INSURANCE IN THE COURTS (FORMERLY Recent Court Decisions)

By Maniloff, Randy; Mayerson, Marc et al. | Risk Management and Insurance Review, Fall 2007 | Go to article overview

INSURANCE IN THE COURTS (FORMERLY Recent Court Decisions)


Maniloff, Randy, Mayerson, Marc, Stempel, Jeffrey W., Risk Management and Insurance Review


NEVADA ADOPTS "TWO-CLIENT" MODEL OF INSURANCE DEFENSE PRACTICE. PRIOR RETENTION BY INSURER FOR DEFENSE OF UNDERLYING TORT ACTION AGAINST POLICYHOLDER DISQUALIFIES SUCCESSOR LAW FIRM FROM REPRESENTING POLICYHOLDER IN BAD FAITH ACTION AGAINST INSURER. STATUS OF "CUMIs COUNSEL" OR INSURER MALPRACTICE ACTIONS AGAINST DEFENSE COUNSEL NOT SPECIFICALLY ADDRESSED

Nevada Yellow Cab Corporation v. District Court, 152 P.3d 737 (Supreme Court of Nevada, March 8, 2007)

It happens constantly in civil litigation. An insurance company hires a lawyer to defend its policyholder from a third party's claim of injury. But just who is the lawyer's "client?" Is it the policyholder who is the named defendant in the case and is "represented" in court proceedings? Or is it the insurer that, in most cases, selects the attorney, pays the attorney, supervises the litigation, and has (by the terms of the liability insurance policy) the right to settle the case, even over the objections of the policyholder? Ordinarily, the liability insurer has both the duty to defend a policyholder sued by a third party and the right to control the defense and settlement of the case. In addition, the insurer has a "duty to settle" claims if this can reasonably be done for an amount at or below the policy limits.

For years, one of us (Stempel) has been telling students that Nevada followed a "one client" model of this three-part relationship between insurer, policyholder, and lawyer. Three separate Formal Opinions of the State Bar Committee on Ethics and Professional Responsibility1 spanning nearly 20 years seemed to clearly adopt the view that the lawyer's only "client" is the policyholder/defendant and that the insurer has only contract-based rights vis-à-vis the retained defense lawyer. See, e.g., Formal Opinion No. 28 (November 19, 2002) ("under Nevada law, the attorney's client is the policyholder" while "insurer has the subordinate rights of a third-party payer"). However, the insurer's contract rights in Nevada as elsewhere have always been considered substantial, both in law and as a practical matter, at least if the attorney wished to continue to receive future business from the insurer.

On March 8, 2007 the Nevada Supreme Court decided Nevada Yellow Cab Corp. v. District Court, 152 P.3d 737 (Nev. 2007), which will require some obvious revisions for teachers of professional responsibility, insurance law, and civil procedure. In Yellow Cab, the Court held that both the policyholder and the insurer are clients of the defense attorney. The Nevada Supreme Court, like others following the two-client model, also stated that counsel's "primary" client is the policyholder with the insurer as a secondary client. see 152 P.3d at 741. This portion of Yellow Cab means that there is no change in pre-Yellow Cab Nevada law (as reflected in Formal Ethics Opinions Numbers 9, 26, and 28 and the general understanding of practicing lawyers) that when policyholder and insurer interests conflict, counsel must not betray the interests of the policyholder in favor of the insurer, no matter how steady a stream of business the insurer may provide to counsel and her law firm. For example, insurers typically demand regular reports on significant events in the litigation. Insurer retained counsel defending the policyholder cannot in the course of keeping the insurer informed reveal ethically protected information (i.e., information acquired during the course of representing the policyholder) that could be used by the insurer to deny coverage.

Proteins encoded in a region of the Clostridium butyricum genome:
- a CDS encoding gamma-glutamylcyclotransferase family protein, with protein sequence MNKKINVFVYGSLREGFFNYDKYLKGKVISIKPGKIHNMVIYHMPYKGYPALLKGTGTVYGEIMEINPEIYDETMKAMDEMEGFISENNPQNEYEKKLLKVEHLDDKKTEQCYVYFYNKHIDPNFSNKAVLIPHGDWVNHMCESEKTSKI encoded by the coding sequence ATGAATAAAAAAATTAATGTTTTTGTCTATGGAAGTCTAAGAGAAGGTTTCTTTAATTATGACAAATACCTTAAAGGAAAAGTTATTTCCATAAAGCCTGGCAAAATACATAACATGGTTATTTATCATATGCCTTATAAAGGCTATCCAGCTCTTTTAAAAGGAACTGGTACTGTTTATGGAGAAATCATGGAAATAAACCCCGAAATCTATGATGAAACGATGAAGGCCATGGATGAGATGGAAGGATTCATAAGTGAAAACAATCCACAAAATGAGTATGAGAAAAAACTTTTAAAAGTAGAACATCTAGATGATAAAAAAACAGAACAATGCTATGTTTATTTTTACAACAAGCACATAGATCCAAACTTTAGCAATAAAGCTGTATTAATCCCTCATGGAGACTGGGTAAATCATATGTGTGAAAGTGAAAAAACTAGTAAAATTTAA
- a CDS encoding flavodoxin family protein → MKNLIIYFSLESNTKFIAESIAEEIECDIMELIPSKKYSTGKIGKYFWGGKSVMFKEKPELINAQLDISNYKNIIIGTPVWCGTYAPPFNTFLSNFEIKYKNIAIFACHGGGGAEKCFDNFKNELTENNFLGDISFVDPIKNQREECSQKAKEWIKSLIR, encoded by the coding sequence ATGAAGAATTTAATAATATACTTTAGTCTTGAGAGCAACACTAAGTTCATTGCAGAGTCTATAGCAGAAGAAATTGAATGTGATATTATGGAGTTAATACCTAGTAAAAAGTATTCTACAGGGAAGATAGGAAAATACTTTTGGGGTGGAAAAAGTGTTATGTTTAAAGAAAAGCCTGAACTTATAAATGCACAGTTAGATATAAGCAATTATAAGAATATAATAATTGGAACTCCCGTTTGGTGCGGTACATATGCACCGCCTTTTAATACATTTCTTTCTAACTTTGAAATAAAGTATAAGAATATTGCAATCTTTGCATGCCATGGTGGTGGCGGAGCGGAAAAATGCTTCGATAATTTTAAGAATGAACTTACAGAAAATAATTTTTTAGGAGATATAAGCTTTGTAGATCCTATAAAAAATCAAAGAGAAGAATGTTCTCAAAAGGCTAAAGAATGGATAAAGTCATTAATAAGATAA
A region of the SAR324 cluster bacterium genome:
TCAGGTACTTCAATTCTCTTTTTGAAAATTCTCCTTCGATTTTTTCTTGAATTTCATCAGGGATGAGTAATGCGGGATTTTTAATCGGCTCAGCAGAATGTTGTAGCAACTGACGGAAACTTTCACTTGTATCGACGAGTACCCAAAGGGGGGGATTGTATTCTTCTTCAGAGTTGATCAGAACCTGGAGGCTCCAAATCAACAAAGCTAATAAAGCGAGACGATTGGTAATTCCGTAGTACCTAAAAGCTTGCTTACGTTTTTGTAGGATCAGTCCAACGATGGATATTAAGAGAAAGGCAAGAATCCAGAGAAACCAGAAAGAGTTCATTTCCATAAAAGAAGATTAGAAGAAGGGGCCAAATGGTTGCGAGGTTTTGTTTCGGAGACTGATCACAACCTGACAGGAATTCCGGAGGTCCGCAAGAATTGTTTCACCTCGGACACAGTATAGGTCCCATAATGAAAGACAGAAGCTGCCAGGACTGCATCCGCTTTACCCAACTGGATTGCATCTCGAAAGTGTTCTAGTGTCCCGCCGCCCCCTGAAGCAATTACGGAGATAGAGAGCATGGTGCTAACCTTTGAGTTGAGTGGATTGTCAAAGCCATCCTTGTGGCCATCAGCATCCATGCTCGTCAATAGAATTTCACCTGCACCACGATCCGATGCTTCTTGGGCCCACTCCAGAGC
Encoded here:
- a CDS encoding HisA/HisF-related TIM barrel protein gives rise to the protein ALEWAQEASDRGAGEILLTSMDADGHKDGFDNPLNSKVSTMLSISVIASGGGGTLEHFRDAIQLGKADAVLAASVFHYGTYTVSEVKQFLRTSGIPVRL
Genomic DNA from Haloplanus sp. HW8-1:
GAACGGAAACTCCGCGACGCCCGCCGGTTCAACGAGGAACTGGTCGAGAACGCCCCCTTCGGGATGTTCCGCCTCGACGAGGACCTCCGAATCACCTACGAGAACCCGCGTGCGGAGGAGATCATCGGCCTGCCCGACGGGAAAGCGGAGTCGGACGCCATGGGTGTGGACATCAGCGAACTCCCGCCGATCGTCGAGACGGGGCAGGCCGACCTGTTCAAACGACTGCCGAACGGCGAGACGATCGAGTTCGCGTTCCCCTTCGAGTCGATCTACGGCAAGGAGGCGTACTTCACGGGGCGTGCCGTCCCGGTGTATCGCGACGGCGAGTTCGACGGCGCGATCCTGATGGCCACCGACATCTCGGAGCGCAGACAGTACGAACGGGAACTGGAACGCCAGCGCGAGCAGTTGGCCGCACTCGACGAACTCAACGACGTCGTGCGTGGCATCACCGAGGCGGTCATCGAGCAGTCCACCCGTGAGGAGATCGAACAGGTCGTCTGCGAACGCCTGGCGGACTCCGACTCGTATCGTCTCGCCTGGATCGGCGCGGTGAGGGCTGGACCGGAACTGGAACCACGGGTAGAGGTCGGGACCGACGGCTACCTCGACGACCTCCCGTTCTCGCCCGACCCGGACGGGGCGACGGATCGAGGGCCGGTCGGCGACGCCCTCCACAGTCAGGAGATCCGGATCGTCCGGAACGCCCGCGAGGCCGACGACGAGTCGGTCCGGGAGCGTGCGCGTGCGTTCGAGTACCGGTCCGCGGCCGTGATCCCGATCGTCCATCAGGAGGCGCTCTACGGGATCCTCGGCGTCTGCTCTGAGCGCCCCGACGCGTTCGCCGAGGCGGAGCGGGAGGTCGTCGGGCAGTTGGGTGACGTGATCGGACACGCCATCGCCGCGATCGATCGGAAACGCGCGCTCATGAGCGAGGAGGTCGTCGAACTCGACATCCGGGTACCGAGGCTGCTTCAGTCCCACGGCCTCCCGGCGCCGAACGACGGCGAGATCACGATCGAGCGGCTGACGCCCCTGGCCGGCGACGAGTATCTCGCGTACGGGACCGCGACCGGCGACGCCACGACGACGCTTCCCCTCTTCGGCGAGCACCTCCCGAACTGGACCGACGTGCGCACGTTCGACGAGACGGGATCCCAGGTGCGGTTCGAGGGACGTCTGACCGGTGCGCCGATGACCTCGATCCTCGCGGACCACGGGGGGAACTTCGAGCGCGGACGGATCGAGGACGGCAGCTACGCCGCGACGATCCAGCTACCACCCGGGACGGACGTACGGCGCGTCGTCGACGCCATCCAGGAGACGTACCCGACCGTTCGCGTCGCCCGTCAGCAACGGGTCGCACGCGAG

But Yellow Cab introduces a substantial new wrinkle in insurance defense practice by adopting the two-client model. Because both the policyholder who becomes a defendant and the insurer are "clients" of the lawyer, greater potential for disqualifying conflict of interest arises, a fact reflected in Yellow Cab itself. The Yellow Cab Court upheld a trial court's disqualification of a prominent attorney and firm because a lawyer in the firm had previously been retained by the insurer in connection with a related matter.

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